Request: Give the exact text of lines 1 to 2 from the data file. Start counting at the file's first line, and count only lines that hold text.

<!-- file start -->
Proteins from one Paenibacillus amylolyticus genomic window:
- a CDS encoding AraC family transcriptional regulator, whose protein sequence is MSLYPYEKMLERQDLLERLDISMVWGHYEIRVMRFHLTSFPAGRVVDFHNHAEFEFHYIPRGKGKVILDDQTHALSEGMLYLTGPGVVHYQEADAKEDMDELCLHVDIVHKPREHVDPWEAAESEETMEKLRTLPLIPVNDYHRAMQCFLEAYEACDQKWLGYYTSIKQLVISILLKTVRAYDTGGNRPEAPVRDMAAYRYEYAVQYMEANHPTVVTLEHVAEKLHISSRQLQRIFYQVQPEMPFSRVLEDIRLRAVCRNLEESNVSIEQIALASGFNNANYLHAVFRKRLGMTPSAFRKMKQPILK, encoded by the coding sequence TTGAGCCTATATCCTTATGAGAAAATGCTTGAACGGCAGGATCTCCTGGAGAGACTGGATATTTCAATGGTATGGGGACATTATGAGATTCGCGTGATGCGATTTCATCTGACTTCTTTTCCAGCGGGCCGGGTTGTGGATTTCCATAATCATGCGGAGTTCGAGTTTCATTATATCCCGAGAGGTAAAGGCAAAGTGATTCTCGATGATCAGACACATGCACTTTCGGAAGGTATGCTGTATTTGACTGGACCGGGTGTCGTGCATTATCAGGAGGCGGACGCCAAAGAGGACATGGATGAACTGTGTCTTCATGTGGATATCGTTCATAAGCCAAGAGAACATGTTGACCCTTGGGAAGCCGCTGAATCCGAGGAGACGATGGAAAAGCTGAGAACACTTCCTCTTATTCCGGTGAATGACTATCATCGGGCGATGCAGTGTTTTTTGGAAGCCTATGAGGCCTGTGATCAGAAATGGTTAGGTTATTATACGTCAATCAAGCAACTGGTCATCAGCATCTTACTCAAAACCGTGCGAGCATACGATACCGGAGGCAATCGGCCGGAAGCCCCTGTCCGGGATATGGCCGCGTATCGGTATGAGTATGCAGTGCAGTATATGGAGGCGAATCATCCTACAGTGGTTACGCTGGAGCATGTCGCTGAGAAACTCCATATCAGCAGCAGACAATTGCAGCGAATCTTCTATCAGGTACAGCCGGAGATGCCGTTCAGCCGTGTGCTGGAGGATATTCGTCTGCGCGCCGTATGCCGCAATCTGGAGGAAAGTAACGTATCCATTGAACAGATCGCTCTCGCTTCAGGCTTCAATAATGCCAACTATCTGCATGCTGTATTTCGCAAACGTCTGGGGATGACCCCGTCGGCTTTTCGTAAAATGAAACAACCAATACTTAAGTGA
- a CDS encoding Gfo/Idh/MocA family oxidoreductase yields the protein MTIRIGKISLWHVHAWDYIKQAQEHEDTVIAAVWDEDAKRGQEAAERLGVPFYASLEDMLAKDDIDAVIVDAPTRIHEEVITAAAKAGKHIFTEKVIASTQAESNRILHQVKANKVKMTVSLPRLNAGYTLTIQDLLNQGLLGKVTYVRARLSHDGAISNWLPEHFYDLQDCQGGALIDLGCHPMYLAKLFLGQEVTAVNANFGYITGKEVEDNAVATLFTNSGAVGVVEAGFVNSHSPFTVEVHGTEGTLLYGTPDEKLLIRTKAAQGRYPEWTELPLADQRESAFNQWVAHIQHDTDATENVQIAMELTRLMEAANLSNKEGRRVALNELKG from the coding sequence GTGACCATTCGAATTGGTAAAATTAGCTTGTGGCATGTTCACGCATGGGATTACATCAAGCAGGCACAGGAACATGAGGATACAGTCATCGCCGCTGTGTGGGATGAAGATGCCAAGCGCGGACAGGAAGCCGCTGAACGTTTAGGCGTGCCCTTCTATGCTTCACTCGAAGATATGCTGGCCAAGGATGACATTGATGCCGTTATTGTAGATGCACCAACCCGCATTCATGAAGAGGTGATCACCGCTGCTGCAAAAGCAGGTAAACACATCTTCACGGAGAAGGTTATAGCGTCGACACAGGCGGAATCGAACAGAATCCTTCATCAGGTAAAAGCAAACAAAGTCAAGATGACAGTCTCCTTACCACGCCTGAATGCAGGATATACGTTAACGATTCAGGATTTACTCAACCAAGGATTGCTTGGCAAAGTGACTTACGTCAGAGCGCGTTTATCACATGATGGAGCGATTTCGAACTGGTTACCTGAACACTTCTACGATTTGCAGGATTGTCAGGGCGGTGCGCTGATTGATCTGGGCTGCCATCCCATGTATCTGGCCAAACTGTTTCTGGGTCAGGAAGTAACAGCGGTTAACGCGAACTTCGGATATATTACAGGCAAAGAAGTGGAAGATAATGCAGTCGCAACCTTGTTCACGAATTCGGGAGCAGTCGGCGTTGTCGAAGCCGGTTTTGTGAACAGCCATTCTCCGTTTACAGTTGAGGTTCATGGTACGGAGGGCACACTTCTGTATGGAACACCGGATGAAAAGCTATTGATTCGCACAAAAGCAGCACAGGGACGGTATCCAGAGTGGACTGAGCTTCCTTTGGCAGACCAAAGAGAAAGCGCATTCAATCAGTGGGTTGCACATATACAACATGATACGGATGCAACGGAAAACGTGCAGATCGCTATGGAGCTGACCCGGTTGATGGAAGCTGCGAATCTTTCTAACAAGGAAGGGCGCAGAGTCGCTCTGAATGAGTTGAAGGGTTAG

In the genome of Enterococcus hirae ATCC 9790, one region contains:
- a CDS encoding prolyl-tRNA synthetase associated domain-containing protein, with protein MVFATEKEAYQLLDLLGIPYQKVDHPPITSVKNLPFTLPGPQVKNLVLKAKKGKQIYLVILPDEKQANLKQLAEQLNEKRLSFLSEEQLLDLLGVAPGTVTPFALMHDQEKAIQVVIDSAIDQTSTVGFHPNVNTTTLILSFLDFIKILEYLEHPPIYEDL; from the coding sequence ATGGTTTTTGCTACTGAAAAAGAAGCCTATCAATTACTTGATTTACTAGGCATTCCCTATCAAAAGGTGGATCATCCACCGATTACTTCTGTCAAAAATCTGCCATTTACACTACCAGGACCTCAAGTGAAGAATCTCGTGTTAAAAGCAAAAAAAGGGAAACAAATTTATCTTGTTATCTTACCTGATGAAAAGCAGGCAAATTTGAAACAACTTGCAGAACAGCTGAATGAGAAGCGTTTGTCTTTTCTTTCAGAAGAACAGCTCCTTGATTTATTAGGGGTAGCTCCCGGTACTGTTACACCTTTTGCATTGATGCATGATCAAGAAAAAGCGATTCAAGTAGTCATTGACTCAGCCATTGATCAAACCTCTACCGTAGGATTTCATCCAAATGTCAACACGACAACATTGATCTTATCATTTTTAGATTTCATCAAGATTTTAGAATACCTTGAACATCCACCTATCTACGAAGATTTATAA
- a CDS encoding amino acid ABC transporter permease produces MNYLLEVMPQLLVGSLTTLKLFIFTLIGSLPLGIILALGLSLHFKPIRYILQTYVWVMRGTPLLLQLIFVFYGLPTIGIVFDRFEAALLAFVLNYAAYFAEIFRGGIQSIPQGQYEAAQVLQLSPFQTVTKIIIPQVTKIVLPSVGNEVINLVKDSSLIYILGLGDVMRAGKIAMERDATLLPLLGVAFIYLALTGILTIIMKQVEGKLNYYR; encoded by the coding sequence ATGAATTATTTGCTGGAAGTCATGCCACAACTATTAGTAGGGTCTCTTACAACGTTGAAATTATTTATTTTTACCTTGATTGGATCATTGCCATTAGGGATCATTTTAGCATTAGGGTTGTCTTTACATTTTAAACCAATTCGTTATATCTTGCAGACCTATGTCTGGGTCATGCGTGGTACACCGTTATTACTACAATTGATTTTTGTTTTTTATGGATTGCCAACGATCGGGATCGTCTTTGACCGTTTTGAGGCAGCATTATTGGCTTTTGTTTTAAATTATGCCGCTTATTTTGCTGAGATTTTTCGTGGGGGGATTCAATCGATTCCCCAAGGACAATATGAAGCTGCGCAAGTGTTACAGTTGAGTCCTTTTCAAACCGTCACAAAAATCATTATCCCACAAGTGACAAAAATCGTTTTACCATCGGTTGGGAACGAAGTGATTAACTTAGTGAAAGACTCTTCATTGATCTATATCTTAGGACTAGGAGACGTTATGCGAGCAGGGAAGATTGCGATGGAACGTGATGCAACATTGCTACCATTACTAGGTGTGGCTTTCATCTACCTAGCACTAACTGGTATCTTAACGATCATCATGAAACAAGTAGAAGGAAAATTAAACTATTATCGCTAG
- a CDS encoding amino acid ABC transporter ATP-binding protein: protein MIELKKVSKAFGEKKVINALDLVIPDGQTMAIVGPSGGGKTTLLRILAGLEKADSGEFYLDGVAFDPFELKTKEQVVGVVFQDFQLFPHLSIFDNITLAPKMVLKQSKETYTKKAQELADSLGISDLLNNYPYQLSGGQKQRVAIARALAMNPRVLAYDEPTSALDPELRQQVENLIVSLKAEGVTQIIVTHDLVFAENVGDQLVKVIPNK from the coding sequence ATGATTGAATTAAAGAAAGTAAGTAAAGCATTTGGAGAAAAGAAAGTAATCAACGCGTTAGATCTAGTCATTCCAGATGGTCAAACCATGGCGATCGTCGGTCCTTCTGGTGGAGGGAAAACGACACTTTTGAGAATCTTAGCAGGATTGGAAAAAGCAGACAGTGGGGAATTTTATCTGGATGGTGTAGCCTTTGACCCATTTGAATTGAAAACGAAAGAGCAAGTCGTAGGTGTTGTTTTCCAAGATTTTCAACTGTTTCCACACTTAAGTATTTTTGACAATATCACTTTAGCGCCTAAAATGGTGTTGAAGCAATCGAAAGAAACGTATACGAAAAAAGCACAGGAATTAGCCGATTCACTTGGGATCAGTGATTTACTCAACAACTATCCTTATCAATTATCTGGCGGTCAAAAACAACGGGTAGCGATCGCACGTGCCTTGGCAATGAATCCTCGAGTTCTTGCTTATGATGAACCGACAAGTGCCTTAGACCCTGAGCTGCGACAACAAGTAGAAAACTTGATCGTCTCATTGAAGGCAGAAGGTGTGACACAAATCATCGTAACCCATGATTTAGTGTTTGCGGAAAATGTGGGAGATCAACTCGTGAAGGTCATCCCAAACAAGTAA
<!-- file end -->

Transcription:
Proteins from one Paenibacillus amylolyticus genomic window:
- a CDS encoding AraC family transcriptional regulator, whose protein sequence is MSLYPYEKMLERQDLLERLDISMVWGHYEIRVMRFHLTSFPAGRVVDFHNHAEFEFHYIPRGKGKVILDDQTHALSEGMLYLTGPGVVHYQEADAKEDMDELCLHVDIVHKPREHVDPWEAAESEETMEKLRTLPLIPVNDYHRAMQCFLEAYEACDQKWLGYYTSIKQLVISILLKTVRAYDTGGNRPEAPVRDMAAYRYEYAVQYMEANHPTVVTLEHVAEKLHISSRQLQRIFYQVQPEMPFSRVLEDIRLRAVCRNLEESNVSIEQIALASGFNNANYLHAVFRKRLGMTPSAFRKMKQPILK, encoded by the coding sequence TTGAGCCTATATCCTTATGAGAAAATGCTTGAACGGCAGGATCTCCTGGAGAGACTGGATATTTCAATGGTATGGGGACATTATGAGATTCGCGTGATGCGATTTCATCTGACTTCTTTTCCAGCGGGCCGGGTTGTGGATTTCCATAATCATGCGGAGTTCGAGTTTCATTATATCCCGAGAGGTAAAGGCAAAGTGATTCTCGATGATCAGACACATGCACTTTCGGAAGGTATGCTGTATTTGACTGGACCGGGTGTCGTGCATTATCAGGAGGCGGACGCCAAAGAGGACATGGATGAACTGTGTCTTCATGTGGATATCGTTCATAAGCCAAGAGAACATGTTGACCCTTGGGAAGCCGCTGAATCCGAGGAGACGATGGAAAAGCTGAGAACACTTCCTCTTATTCCGGTGAATGACTATCATCGGGCGATGCAGTGTTTTTTGGAAGCCTATGAGGCCTGTGATCAGAAATGGTTAGGTTATTATACGTCAATCAAGCAACTGGTCATCAGCATCTTACTCAAAACCGTGCGAGCATACGATACCGGAGGCAATCGGCCGGAAGCCCCTGTCCGGGATATGGCCGCGTATCGGTATGAGTATGCAGTGCAGTATATGGAGGCGAATCATCCTACAGTGGTTACGCTGGAGCATGTCGCTGAGAAACTCCATATCAGCAGCAGACAATTGCAGCGAATCTTCTATCAGGTACAGCCGGAGATGCCGTTCAGCCGTGTGCTGGAGGATATTCGTCTGCGCGCCGTATGCCGCAATCTGGAGGAAAGTAACGTATCCATTGAACAGATCGCTCTCGCTTCAGGCTTCAATAATGCCAACTATCTGCATGCTGTATTTCGCAAACGTCTGGGGATGACCCCGTCGGCTTTTCGTAAAATGAAACAACCAATACTTAAGTGA